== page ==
You’ll have to pardon my absence over the last few days, I went on a mini-vacation for Independence Day to visit family and was pretty disconnected during that time. Just before we left, I finished off Wolfenstein II and was thrilled with the game. When I was nearing the end I got to talking with my lady and she was asking if there were any other Wolfenstein games out there, and aside from the original and older reboots, there was a lone game I had yet to play. Back in 2014, Wolfenstein: The New Order released and I played through that one, but when its prequel released in 2015, it was overlooked. The Old Blood is a prequel to The New Order, and thereby another game in the series that I hadn’t played and wanted to. It was still discounted via the Steam Summer Sale while we were having the conversation, so for $10 I would be able to complete my collection and potentially fill in some plot holes. I didn’t start it until we got back into town last night, but I can already tell it’s going to be enjoyable.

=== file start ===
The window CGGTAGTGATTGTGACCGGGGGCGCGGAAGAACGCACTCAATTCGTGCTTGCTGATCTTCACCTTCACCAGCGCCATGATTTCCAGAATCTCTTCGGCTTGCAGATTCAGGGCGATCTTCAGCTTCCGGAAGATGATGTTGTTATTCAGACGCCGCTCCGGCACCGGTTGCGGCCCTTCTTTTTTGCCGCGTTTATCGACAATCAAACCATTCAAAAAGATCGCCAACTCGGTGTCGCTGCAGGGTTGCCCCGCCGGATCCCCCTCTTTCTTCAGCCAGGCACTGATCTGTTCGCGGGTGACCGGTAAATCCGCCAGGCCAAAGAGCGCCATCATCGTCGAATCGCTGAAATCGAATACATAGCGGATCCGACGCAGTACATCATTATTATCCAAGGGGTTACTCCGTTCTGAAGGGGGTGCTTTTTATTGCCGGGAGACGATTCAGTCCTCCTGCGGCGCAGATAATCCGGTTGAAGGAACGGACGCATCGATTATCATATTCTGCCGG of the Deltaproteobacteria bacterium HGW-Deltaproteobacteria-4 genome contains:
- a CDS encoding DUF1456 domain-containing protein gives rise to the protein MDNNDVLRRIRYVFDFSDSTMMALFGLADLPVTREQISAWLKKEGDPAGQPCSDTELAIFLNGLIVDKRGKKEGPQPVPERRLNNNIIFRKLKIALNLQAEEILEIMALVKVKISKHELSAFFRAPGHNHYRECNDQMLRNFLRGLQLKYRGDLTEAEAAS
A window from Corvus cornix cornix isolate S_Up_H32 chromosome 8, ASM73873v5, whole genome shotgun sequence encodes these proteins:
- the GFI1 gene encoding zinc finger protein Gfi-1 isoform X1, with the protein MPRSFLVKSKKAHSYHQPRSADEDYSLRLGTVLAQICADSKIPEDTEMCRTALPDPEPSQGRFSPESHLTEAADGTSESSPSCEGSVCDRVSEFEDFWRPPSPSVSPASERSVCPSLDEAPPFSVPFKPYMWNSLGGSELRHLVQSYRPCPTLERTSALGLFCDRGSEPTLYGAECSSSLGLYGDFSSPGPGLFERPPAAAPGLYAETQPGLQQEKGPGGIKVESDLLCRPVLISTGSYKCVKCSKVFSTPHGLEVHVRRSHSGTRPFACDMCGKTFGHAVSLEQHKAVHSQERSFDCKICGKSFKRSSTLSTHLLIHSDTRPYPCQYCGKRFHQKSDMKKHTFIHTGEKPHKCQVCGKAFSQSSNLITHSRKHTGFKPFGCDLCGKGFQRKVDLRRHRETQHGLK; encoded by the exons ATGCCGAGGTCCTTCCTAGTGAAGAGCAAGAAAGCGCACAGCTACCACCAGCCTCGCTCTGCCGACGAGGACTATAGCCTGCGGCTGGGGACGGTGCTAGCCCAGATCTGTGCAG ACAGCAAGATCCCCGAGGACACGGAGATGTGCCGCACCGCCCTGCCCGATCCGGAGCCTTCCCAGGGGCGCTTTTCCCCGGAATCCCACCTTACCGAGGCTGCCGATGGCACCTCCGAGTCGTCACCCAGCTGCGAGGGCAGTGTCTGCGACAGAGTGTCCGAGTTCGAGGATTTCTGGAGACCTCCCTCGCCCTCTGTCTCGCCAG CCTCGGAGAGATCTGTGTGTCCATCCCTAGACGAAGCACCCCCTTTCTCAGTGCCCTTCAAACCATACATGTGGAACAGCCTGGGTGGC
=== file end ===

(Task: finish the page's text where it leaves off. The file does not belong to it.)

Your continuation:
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What I have gathered so far, is that this game takes place in the 40’s, and at least starts in Germany. You’re still B.J., but you’re a younger version of him compared to the other games. In this timeline, you are facing the Nazi war machine head on, but the Allies are clearly losing the war. Continuing on, during the events of The New Order, the war is over and the Nazis control America. During The New Colossus, B.J. and co manage to start a revolution during the 1960’s and potentially start the downfall of the Nazi regime… we were teased with Youngblood during E3 this year, and that is supposed to take place during the 1980s and focuses on the twin daughters B.J.’s lady is carrying during The New Colossus. Perhaps then they will finally force the Germans out of America? Time will tell.